Review: Tiffany Evans – Tiffany Evans
Tiffany Evans stepped onto the scene during May of last year with “Promise Ring“. Its cute lyrics and Ciara feature were responsible for the modest success that her debut single received; letting it enjoy the #66 spot on Billboard’s R&B charts and setting a firm foundation for the rest of the album to be built upon. And that foundation was used during the construction of Tiffany Evans, but the end result was crooked, lifeless, and void of any personality. Ms Evans has an impressive voice for a fifteen year old, but being young doesn’t garner much credit since Jojo proved that you can be in junior high and still go platinum. This record needed more than a good voice to make it work, but Tiffany’s maturing vocals were all it had on its side.
Most of Tiffany Evans falls flat; never quite living up to the youthful energy of “Promise Ring”. The two tracks following her first single, “I’m Grown” and “Impossible“, work hard to keep the tempo up, but only bring in an early onset of boredom. These failed teenage anthems sound like the songs that Disney couldn’t get Keke Palmer to sing, because she knows better than to sing songs as cheap as these. The lyrics are tacky, preachy, and contain no poetic value, just like the rest of the writing on Tiffany Evans. The album is merciless as it continues spit trite accusations and faux words of wisdom left and right, until “Girl Gone Wild” steps in to save the day.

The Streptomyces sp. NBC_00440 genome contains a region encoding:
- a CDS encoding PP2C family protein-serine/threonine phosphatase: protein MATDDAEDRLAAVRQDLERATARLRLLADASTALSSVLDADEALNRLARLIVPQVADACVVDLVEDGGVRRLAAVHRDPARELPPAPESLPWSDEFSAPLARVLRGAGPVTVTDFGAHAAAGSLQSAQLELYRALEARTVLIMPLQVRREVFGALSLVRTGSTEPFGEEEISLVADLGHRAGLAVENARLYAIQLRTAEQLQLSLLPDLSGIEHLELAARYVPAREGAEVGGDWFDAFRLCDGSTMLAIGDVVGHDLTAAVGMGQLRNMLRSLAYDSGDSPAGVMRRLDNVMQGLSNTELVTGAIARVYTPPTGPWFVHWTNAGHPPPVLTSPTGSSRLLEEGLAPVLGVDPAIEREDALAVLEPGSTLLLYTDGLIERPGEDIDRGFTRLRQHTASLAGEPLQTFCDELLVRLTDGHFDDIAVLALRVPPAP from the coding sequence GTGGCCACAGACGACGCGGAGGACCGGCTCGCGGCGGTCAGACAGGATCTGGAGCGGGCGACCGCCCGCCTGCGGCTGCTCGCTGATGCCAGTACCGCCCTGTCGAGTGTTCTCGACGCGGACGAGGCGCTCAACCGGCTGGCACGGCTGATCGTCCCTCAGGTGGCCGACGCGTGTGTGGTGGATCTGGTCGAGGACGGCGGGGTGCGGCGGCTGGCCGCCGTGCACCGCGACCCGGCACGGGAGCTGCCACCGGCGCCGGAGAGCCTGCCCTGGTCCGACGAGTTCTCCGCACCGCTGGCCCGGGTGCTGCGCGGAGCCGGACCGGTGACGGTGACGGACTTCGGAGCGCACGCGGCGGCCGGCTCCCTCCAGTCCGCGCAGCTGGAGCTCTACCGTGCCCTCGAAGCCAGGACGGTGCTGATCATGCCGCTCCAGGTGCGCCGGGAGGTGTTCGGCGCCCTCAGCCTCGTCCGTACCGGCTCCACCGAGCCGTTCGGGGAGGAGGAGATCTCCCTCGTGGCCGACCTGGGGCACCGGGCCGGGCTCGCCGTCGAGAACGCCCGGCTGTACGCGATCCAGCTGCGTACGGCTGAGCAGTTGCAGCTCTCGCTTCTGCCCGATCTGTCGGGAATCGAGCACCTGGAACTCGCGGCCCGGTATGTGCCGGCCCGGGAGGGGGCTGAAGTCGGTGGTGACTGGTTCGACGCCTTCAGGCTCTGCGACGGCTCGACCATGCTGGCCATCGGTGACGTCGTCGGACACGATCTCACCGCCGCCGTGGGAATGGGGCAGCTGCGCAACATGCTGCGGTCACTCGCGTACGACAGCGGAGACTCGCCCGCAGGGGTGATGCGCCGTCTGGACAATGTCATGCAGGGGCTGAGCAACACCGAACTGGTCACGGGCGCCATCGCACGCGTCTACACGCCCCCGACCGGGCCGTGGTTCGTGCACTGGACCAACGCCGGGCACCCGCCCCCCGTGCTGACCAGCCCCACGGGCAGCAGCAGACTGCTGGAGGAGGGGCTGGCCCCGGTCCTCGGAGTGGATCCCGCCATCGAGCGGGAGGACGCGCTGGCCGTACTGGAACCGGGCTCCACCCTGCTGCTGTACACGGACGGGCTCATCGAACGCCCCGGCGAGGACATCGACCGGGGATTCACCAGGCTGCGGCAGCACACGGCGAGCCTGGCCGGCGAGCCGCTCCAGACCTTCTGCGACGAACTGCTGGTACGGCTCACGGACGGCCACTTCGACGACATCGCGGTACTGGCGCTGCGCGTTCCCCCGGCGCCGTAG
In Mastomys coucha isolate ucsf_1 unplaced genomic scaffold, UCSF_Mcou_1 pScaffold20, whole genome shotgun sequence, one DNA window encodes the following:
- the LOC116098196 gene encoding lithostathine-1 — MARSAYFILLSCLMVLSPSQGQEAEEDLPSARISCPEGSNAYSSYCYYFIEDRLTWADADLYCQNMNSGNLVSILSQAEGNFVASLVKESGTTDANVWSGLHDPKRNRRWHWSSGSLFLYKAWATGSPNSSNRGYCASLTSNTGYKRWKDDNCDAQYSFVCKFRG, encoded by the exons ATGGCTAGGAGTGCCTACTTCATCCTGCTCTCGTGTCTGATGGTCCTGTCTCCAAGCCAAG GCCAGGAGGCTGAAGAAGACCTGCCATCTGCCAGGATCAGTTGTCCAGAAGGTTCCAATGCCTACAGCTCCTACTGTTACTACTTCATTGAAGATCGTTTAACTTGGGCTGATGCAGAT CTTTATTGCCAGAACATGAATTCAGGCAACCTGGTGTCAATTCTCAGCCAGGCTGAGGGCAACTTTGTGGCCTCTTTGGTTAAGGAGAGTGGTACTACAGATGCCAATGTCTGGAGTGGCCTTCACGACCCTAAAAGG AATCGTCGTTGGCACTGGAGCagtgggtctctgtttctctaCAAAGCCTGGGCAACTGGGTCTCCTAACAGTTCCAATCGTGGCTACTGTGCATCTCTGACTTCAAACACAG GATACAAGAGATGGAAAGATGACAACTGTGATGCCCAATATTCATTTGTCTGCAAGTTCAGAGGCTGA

“You’re the private school girl with your skirt rolled up/Showing off what you ain’t even got yet”, she sings over an infections Clutch production on Tiffany Evans‘ saving grace. It’s one of the many songs containing a message on this album, but, this time it actually feels like she’s speaking her mind. It finally sounds like Tiffany truly believes what she’s saying. And it gives “Girl Gone Wild” the edge that “Impossible” and “Angels on Earth” wish they had.
I wished I could have enjoyed this album, but it just can’t be helped that Tiffany Evans is nothing more than a collection of mundane mid-tempos that contain little-to-no lyrical maturity. Even tracks as strong as “Girl Gone Wild” and “Promise Ring” struggle to stay alive on one of the dullest albums of the year.
KEEPERS: “Promise Ring”, “Girl Gone Wild”